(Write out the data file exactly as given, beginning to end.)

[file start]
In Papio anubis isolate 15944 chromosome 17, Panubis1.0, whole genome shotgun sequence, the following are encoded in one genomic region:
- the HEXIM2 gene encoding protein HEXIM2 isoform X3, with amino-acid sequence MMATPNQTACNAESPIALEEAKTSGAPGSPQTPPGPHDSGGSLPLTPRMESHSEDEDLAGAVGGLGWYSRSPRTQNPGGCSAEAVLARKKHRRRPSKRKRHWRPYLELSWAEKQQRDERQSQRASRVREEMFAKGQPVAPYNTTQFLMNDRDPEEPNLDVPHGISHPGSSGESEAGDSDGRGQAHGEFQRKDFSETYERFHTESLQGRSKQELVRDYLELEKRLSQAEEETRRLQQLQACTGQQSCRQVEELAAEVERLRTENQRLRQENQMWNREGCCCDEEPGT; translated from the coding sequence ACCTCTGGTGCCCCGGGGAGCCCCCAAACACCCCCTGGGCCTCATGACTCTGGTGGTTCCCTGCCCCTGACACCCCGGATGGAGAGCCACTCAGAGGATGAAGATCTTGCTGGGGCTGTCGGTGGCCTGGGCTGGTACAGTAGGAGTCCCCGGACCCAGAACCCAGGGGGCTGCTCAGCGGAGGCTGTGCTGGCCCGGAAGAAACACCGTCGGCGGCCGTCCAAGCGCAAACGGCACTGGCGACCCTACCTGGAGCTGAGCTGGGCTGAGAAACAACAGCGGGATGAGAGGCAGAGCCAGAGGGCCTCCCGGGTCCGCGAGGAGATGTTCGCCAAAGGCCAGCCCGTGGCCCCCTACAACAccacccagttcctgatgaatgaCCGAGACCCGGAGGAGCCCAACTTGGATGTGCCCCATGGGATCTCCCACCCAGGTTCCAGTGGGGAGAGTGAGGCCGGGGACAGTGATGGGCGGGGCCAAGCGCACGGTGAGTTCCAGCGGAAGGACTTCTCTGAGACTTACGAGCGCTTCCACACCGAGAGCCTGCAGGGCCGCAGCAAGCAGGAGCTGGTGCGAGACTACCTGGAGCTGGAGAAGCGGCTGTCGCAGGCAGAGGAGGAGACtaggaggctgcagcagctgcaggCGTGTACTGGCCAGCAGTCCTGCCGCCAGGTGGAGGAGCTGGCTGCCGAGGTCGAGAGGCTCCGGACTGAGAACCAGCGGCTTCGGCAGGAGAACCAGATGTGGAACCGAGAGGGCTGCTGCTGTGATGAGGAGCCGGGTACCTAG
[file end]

In Papio anubis isolate 15944 chromosome 17, Panubis1.0, whole genome shotgun sequence, the following are encoded in one genomic region:
- the HEXIM2 gene encoding protein HEXIM2 isoform X3, with amino-acid sequence MMATPNQTACNAESPIALEEAKTSGAPGSPQTPPGPHDSGGSLPLTPRMESHSEDEDLAGAVGGLGWYSRSPRTQNPGGCSAEAVLARKKHRRRPSKRKRHWRPYLELSWAEKQQRDERQSQRASRVREEMFAKGQPVAPYNTTQFLMNDRDPEEPNLDVPHGISHPGSSGESEAGDSDGRGQAHGEFQRKDFSETYERFHTESLQGRSKQELVRDYLELEKRLSQAEEETRRLQQLQACTGQQSCRQVEELAAEVERLRTENQRLRQENQMWNREGCCCDEEPGT; translated from the coding sequence ACCTCTGGTGCCCCGGGGAGCCCCCAAACACCCCCTGGGCCTCATGACTCTGGTGGTTCCCTGCCCCTGACACCCCGGATGGAGAGCCACTCAGAGGATGAAGATCTTGCTGGGGCTGTCGGTGGCCTGGGCTGGTACAGTAGGAGTCCCCGGACCCAGAACCCAGGGGGCTGCTCAGCGGAGGCTGTGCTGGCCCGGAAGAAACACCGTCGGCGGCCGTCCAAGCGCAAACGGCACTGGCGACCCTACCTGGAGCTGAGCTGGGCTGAGAAACAACAGCGGGATGAGAGGCAGAGCCAGAGGGCCTCCCGGGTCCGCGAGGAGATGTTCGCCAAAGGCCAGCCCGTGGCCCCCTACAACAccacccagttcctgatgaatgaCCGAGACCCGGAGGAGCCCAACTTGGATGTGCCCCATGGGATCTCCCACCCAGGTTCCAGTGGGGAGAGTGAGGCCGGGGACAGTGATGGGCGGGGCCAAGCGCACGGTGAGTTCCAGCGGAAGGACTTCTCTGAGACTTACGAGCGCTTCCACACCGAGAGCCTGCAGGGCCGCAGCAAGCAGGAGCTGGTGCGAGACTACCTGGAGCTGGAGAAGCGGCTGTCGCAGGCAGAGGAGGAGACtaggaggctgcagcagctgcaggCGTGTACTGGCCAGCAGTCCTGCCGCCAGGTGGAGGAGCTGGCTGCCGAGGTCGAGAGGCTCCGGACTGAGAACCAGCGGCTTCGGCAGGAGAACCAGATGTGGAACCGAGAGGGCTGCTGCTGTGATGAGGAGCCGGGTACCTAG